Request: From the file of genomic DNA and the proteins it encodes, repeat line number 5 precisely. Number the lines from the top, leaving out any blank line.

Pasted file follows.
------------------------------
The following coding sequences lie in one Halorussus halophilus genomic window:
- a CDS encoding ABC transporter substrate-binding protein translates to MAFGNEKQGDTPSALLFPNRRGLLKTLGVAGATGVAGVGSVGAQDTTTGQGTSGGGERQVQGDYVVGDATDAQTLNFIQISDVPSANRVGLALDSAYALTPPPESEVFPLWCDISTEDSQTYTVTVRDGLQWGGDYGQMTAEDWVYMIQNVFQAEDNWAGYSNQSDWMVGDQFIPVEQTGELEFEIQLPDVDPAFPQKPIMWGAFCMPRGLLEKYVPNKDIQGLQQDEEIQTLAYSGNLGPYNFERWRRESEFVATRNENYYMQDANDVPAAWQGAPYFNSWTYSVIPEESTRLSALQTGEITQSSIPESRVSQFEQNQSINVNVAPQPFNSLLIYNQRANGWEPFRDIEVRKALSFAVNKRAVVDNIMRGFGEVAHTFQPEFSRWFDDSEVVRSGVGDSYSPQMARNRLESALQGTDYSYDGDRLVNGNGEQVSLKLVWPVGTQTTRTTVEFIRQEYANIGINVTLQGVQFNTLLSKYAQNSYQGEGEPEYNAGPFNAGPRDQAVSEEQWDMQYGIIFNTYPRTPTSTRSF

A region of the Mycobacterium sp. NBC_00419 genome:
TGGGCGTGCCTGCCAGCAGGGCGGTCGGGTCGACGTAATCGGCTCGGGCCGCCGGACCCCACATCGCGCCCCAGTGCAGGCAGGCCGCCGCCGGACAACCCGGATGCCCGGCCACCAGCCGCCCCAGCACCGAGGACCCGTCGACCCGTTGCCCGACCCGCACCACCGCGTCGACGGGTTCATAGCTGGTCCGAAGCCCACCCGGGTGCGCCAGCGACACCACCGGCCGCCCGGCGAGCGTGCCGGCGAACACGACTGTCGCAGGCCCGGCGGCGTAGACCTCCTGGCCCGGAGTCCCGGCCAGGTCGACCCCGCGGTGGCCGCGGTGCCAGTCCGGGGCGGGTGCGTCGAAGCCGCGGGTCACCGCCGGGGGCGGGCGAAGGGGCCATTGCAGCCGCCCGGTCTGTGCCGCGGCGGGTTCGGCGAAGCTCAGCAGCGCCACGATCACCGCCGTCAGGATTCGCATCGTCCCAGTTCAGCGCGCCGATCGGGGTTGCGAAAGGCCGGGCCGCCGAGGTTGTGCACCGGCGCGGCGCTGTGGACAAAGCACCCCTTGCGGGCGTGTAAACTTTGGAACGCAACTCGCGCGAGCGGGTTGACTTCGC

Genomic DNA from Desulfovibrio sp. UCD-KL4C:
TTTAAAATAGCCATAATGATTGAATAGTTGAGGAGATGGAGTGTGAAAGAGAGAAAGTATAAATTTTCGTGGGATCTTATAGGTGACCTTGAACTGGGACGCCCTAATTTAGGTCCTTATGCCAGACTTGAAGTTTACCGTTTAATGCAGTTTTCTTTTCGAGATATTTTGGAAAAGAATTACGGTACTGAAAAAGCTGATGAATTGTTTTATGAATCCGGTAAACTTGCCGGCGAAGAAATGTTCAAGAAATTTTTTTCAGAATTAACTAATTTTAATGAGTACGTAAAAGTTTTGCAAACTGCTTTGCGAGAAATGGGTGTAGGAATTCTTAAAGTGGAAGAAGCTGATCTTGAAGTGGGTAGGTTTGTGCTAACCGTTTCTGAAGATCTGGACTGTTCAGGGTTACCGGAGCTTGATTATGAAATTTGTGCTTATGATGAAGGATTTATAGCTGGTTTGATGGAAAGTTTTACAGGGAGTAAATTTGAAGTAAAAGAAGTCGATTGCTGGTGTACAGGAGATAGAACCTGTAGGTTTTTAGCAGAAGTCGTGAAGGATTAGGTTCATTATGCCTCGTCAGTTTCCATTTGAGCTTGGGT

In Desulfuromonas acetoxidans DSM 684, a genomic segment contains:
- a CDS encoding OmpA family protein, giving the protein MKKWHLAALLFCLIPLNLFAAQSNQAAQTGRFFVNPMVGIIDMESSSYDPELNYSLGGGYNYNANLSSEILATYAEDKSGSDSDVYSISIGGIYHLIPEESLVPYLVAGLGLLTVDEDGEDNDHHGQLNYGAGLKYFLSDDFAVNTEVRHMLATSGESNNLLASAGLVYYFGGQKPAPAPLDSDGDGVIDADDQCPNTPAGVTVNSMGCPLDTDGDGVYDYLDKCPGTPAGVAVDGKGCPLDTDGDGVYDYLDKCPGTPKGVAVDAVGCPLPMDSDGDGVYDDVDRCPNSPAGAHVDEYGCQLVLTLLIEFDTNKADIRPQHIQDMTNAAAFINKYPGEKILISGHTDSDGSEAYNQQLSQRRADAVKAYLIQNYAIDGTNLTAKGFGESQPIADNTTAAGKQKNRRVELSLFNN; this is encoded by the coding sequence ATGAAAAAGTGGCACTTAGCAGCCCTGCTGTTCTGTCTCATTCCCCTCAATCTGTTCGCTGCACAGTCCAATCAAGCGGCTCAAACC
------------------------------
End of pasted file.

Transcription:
Genomic DNA from Desulfovibrio sp. UCD-KL4C: